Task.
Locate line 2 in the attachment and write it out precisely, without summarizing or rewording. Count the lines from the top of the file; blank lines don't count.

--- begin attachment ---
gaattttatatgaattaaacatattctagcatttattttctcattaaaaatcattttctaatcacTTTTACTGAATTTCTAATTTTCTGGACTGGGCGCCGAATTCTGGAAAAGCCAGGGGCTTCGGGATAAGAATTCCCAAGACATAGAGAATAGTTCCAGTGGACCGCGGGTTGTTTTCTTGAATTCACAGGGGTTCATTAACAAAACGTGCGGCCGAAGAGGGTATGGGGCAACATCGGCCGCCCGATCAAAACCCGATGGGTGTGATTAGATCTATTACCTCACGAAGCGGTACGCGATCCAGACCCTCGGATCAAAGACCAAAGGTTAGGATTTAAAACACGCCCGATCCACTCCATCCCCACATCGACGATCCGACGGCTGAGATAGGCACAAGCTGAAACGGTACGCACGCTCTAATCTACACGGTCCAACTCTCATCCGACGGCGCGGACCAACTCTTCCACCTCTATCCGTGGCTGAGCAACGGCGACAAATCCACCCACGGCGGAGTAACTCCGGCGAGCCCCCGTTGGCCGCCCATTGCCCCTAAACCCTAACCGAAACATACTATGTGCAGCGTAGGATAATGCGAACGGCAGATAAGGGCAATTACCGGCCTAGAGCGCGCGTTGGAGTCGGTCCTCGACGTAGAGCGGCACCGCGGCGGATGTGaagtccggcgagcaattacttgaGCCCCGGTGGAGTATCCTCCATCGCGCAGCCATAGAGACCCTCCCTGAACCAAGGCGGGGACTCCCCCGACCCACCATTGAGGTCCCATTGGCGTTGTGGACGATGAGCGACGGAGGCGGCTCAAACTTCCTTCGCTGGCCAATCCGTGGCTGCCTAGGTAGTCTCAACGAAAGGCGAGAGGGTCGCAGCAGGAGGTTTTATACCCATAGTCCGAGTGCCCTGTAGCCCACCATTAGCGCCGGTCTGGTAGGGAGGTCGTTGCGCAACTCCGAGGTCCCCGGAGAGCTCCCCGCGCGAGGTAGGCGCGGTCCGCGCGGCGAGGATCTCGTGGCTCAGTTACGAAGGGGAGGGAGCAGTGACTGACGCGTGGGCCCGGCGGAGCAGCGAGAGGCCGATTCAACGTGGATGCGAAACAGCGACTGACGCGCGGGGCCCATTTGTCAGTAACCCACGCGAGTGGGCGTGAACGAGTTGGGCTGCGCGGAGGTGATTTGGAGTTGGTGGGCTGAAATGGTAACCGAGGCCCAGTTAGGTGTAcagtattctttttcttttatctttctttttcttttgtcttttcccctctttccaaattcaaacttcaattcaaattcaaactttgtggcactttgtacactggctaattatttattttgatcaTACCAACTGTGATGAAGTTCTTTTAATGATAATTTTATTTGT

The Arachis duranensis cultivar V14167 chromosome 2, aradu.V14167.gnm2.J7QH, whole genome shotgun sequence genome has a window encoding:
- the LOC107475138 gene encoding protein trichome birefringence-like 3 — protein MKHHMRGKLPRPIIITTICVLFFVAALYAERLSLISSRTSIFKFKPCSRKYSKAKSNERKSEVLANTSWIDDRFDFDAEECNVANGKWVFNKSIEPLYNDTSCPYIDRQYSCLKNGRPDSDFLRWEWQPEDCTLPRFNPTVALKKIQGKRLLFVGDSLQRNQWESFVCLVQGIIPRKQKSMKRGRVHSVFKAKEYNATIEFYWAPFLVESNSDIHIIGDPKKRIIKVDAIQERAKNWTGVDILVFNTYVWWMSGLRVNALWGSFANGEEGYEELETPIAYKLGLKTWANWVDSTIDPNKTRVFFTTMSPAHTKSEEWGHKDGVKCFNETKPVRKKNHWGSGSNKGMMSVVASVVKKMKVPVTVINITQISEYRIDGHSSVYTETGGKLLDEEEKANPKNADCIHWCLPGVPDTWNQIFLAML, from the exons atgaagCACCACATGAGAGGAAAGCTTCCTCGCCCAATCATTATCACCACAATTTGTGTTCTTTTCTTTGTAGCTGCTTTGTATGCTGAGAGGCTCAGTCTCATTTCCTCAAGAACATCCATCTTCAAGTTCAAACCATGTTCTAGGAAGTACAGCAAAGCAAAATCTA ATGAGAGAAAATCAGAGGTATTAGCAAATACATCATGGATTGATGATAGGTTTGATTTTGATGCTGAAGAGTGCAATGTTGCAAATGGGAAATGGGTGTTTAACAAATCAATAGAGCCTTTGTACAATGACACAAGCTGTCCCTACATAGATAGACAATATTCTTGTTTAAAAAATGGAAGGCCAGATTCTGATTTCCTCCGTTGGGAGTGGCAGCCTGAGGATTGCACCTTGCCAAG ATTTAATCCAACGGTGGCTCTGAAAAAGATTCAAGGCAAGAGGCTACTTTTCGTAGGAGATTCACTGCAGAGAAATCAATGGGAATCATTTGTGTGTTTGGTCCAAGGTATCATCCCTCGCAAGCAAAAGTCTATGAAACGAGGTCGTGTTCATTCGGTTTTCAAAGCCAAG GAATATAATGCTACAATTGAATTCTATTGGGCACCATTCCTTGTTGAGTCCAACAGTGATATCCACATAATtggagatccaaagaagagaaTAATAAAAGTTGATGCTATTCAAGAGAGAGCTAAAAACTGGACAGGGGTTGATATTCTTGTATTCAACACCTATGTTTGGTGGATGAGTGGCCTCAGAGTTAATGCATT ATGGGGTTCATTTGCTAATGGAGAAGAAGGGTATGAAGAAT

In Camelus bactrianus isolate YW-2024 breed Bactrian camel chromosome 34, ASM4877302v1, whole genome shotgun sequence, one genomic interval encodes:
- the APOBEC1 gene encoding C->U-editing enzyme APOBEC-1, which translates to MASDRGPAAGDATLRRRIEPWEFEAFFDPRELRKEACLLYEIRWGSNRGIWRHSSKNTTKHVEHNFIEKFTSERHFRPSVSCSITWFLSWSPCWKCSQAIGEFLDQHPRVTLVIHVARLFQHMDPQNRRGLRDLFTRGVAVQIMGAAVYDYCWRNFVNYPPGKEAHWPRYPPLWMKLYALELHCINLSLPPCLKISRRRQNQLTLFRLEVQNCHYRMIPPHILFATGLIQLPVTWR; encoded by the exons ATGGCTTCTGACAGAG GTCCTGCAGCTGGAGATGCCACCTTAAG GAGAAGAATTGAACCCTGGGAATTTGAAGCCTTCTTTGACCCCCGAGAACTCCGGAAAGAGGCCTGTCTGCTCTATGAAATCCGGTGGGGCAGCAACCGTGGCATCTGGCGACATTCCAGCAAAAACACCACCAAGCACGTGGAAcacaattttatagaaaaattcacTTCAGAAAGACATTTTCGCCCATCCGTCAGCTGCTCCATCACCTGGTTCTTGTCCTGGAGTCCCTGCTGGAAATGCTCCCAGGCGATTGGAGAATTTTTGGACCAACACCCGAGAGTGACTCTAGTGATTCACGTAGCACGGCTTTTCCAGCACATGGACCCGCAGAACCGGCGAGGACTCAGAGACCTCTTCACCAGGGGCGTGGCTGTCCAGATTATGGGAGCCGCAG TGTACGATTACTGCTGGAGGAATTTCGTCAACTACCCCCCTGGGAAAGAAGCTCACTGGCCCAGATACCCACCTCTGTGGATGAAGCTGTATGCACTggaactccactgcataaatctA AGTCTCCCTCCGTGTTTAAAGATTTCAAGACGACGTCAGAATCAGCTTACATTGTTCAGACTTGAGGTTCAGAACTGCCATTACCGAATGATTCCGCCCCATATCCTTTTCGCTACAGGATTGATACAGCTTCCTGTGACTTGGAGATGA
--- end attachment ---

The Arachis duranensis cultivar V14167 chromosome 2, aradu.V14167.gnm2.J7QH, whole genome shotgun sequence genome has a window encoding: